Why do we become therapists?
You wouldn’t necessarily think this is a spicy topic, but it is.
Some therapists would say that we as therapists are just people who are unusually compassionate, empathetic, and giving, even selfless or altruistic.
I don’t agree.
I don't think we're more inherently compassionate or giving people than anybody else. Often, we're people who took on caregiver roles in our families of origin and we learned to give in order to get, and ultimately, we’re no less selfish than anyone else.
But if you say that out loud in a group of therapists, as I have, they will bristle. Unless it’s on Facebook or Twitter, and then it will be a flame war.
The first answer is obviously the more flattering version - the version that’s been run through Instagram filters. The second answer might not be as flattering, but it might be more real.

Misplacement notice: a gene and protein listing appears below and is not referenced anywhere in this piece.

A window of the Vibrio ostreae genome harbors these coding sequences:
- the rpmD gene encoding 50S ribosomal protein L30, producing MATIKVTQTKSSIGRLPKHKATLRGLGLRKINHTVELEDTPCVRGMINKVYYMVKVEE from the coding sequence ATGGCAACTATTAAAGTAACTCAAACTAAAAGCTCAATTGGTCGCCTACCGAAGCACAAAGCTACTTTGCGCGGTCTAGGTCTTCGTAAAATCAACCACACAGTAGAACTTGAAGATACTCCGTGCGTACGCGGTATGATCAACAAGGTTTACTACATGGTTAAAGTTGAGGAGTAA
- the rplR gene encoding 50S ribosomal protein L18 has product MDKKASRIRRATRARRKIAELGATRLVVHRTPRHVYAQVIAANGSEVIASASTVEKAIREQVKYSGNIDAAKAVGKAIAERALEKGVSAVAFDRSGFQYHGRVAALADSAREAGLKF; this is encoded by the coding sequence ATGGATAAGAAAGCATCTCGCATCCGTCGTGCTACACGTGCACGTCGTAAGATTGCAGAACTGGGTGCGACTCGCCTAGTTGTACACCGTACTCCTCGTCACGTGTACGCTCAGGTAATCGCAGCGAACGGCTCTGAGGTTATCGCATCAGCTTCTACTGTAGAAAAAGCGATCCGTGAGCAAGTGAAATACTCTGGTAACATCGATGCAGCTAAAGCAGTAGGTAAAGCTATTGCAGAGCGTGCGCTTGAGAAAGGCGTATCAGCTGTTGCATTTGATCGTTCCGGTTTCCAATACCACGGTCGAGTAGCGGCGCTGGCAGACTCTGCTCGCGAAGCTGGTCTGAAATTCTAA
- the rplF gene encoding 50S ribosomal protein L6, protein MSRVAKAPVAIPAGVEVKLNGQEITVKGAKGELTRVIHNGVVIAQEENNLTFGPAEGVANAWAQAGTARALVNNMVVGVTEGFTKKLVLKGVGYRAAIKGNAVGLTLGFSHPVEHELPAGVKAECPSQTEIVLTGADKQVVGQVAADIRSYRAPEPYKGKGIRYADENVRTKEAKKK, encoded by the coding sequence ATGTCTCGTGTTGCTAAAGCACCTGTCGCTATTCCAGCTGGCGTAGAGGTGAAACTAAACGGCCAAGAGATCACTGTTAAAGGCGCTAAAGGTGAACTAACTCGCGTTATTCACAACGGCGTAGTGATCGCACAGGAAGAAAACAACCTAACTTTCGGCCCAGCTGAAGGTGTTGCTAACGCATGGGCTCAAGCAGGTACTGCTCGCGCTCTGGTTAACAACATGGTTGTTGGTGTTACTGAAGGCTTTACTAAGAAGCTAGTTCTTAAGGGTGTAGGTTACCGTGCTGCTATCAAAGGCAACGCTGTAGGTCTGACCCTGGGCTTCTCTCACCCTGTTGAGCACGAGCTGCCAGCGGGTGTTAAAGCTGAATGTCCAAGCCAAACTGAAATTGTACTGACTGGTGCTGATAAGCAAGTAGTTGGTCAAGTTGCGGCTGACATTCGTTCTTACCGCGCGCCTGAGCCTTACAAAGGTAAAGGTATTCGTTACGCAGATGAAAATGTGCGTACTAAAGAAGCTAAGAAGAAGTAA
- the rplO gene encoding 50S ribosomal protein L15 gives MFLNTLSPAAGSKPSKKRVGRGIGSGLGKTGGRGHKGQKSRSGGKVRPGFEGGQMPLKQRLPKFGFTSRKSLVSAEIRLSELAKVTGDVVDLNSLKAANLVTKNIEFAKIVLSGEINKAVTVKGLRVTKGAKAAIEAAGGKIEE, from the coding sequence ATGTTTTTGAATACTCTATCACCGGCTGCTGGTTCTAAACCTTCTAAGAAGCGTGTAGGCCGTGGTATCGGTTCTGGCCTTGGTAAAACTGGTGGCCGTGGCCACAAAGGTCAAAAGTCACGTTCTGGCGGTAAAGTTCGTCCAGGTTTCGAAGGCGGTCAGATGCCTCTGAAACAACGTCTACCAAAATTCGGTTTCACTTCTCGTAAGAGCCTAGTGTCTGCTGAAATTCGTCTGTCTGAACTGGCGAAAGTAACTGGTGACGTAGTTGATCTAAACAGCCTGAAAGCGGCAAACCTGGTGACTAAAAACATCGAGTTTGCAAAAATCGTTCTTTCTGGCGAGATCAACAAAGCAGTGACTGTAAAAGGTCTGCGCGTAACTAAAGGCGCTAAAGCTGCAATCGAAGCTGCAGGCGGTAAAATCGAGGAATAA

Why does it matter what we think our reasons are for becoming therapists? Why do we need to accept the less flattering portrait of ourselves?
Because whether we acknowledge it or not, it’s in the room with our clients.
Riva Stoudt is a therapist based in Portland, Oregon. When she's not working with patients, she likes to talk about all the things a therapist isn't "supposed" to talk about.